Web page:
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Fallout Over Weather Modification Bill
Photo by Joachim Süß / Unsplash

Fallout Over Weather Modification Bill

Back in January, Sen. Steve Southerland (R-Morristown) and Rep. Monty Fritts (R-Kingston) introduced a bill that would ban the release of chemicals into the atmosphere “with the express purpose of affecting temperature, weather, or the intensity of the sunlight.” Despite some controversy, the bill already passed its final reading in the Senate on March 18th and is making its way through the House. Yesterday, the House Agriculture and Natural Resources Committee heard testimonies from a doctor and a cloud seeding geoengineer on the topic.

“I’m convinced that maintaining clear, clean air, water, and soil to grow our food in is absolutely important,” said Rep. Fritts. “And I’ve offered this bill with that intent in mind.” If the legislation passes, he explained, it will ensure Tennessee has sufficient guardrails when it comes to regulations and permitting processes. Dr. Denise Sibley, a member of Tennessee Freedom Doctors, stepped forward to testify, and mentioned that the “intentional manipulation of the atmosphere [produces] pollution and unintentional consequences that affect the health of our citizens, the safety of our water supply, our soil viability and crop production, ecosystem survival, precipitation extremes—with flooding and drought, climate variability, and disruption of the economy.”

But that didn’t stop others from panning the bill. “We see droughts, we see less bees, we see these things happening, but one thing we won’t talk about is connecting this to the reality of climate change,” said Justin Jones (D-Nashville). “Do you believe that climate change is responsible for these things, or do you believe it’s part of this conspiracy that the witness brought up, that the government is secretly trying to spray things into the atmosphere without our knowledge?... I just think it’s insulting to the intelligence of Tennesseans.”


Also at the hearing was Augustus Doricko, the founder of Rainmaker, a cloud seeding startup. He testified before the committee and defended the use of weather modification to steward creation as a faithful Christian.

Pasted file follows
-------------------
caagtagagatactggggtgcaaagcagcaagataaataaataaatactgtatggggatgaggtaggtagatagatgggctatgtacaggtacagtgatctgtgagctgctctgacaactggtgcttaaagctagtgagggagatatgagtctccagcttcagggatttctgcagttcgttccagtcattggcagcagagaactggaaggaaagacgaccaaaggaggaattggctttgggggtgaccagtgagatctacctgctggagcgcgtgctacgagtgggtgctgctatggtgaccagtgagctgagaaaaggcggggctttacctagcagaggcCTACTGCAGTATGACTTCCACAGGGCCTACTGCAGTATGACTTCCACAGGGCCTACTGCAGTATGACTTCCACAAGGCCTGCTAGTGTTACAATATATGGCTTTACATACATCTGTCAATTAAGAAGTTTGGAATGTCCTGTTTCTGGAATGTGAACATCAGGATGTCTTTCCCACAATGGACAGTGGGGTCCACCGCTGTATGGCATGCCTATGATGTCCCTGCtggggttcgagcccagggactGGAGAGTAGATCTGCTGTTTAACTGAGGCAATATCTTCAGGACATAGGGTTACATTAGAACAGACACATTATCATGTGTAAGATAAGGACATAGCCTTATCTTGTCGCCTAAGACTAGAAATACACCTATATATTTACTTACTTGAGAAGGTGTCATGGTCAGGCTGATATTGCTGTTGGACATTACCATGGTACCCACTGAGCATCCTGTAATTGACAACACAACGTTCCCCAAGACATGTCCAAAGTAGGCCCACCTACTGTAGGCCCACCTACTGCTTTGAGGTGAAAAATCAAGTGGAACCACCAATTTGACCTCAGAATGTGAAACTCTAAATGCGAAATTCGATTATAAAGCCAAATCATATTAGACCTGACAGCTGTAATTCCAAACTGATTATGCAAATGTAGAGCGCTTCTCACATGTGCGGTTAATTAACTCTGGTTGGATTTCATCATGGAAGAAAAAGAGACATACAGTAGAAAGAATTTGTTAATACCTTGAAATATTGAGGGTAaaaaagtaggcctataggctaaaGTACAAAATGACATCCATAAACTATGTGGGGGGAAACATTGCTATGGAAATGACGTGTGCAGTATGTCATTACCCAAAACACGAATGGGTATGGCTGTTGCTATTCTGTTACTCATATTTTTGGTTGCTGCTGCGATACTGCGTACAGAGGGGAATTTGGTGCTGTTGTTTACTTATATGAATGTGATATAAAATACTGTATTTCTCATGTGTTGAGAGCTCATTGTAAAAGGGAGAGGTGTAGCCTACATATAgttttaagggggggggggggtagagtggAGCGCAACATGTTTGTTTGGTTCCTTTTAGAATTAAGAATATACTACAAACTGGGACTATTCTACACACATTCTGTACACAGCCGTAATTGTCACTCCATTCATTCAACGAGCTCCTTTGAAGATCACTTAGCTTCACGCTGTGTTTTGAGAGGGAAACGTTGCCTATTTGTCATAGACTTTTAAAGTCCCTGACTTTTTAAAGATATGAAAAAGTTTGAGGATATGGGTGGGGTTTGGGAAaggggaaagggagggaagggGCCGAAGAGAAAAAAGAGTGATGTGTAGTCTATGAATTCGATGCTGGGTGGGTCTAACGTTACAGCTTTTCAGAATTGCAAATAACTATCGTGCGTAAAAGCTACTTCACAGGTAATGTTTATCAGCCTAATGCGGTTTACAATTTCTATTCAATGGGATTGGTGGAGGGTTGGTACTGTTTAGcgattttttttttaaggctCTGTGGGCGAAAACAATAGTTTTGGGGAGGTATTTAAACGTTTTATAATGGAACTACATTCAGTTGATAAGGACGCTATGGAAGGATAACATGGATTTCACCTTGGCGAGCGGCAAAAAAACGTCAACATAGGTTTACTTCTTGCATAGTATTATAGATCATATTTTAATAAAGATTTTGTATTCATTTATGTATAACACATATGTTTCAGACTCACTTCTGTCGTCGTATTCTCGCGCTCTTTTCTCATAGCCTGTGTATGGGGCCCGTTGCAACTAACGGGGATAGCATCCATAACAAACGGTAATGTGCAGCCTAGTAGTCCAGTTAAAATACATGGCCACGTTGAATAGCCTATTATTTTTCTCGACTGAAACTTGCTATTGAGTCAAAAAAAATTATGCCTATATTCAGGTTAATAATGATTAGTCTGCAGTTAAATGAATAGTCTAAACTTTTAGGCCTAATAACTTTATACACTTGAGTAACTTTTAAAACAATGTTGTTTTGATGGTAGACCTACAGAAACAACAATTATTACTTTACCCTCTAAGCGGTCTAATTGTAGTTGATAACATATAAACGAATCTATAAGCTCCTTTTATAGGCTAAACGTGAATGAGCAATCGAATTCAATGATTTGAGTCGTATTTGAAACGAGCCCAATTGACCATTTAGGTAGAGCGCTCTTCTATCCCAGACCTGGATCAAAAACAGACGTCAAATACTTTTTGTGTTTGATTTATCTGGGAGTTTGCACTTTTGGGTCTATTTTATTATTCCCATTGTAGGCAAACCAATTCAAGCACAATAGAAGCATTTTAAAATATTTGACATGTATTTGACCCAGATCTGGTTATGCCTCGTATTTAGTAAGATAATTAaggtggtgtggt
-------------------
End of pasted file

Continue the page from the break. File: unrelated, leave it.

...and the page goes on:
When we interviewed Doricko, he expressed some concerns about the bill’s language. “Well, specifically the word ‘weather’ within the amendment,” he said. Wary of the effect the legislation might have on his livelihood, the Rainmaker remarked that fear of the unknown could get in the way of a good thing.

“There's reason to believe a lot of things that people think are chemtrails are actually just contrails, which are naturally occurring from planes… so there's that animus, which isn't a direct aversion to cloud seeding,” Doricko explained. “And… the second animating factor is people's aversion to Stratospheric Aerosol injection, a technology that the Biden admin produced a report on and is in favor of, which is emitting reflective aerosols into the stratosphere to cool the planet down.”

According to Doricko, not much research has been conducted on Stratospheric Aerosol injection, which has never been “operationally deployed,” compared with cloud seeding, which has “been deployed operationally for 78 years.”

“It's been researched extensively, both with respect to its actual impact on weather patterns, and then also its impact on environmental and human health,” he continued. “And even after decades of cloud seeding over a single watershed, the amount of silver iodide that accumulates there is less than background levels and has no ecological impact and no impacts on human consumption of that water or food from that soil. So it's totally safe.”

After yesterday’s meeting, the bill was placed on today’s House Calendar & Rules Committee and Monday’s House regular calendar.